Is K2 Telecom ripe for acquisition?
Buganda Kingdom linked telecom operator K2 Telecom is finally on the verge of getting a license for data services, a development that would level the ground for the nascent operator as data becomes the key revenue driver in the industry. But as K2’s subscriber base inches towards 600,000, in an industry that is still yearning for consolidation, the Telco is a likely target for acquisition by its bigger siblings.
According to word on the grapevine, K2 and Orange’s successor in Uganda Africell, have reached an agreement for a data link and only await regulatory approval from the Uganda Communications Commission to consummate the deal.
But this development came against a backdrop of insistent pressure from market leader MTN who was also offering carriage for K2’s voice and data. Despite lingering concerns about the state of affairs at host Africell that has so far changed hands three times, K2 could not forget the struggles it went through to secure an interconnect with MTN, a factor that swung the odds in Africell’s favour .
The network is understood to be still hungry for capital though and K2 strategists believe that this might result into yet another change of guard. With revenues from rapidly getting diluted as a result of overcapacity and the reckless actions of Warid which went out of the market in May 2013, cost of income is one area the bean counters in the industry are keeping a close watch over. To that end, buying 600,000 subscribers from a smaller competitor, or atleast getting somebody to lease that capacity has become an attractive proposition to many of the Katwe-headquartered K2’s peers.
Launched two years ago, K2 Telecom or code 073 is a third tier operator that has been piggybacking on the Orange network (now Africell ) under a capacity purchase and revenue sharing arrangement. Not uncommon in the industry, these arrangements help incumbents utilize idle capacity without the need to commit additional capital to marketing development activities. On the other hand the third tier operator is able to launch services without tying capital in network development. But with the continuing dilution of revenues from voice, the telco, like its competitors now needs a data product.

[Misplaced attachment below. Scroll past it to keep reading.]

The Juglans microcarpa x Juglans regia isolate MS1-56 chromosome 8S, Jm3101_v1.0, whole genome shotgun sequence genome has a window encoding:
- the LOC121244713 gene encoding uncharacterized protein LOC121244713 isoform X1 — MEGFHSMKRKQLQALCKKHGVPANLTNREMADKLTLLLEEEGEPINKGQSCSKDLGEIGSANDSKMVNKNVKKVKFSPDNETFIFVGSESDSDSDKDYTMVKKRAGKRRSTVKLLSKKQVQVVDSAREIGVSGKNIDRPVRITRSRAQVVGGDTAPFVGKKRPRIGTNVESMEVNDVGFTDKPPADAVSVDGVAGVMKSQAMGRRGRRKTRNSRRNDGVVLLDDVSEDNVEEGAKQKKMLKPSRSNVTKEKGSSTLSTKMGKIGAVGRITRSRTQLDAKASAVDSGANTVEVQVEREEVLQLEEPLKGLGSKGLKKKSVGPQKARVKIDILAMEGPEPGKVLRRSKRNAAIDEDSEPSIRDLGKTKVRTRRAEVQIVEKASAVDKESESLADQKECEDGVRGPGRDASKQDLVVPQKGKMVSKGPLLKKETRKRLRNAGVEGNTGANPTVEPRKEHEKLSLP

Meanwhile the market has settled into a new low tariff regime for voice after MTN finally called the bluff of its competitors, dropping cross network calling charges to UGX3, late September. While it elicited an immediate response, it in the process triggered a reconfiguration of the market with value added services becoming the principal revenue generator as voice progressively becomes relegated to an add-on. But with multiple tariff bands flying about, the tariff wars don’t mean every subscriber will easily navigate their way to the lowest call rates. Still, whoever survives the new round of attrition will live to tell the tale of one of the most challenging telecom markets in the world, where 8 mainline operators slug it out in an addressable market of less than 20 million subscribers.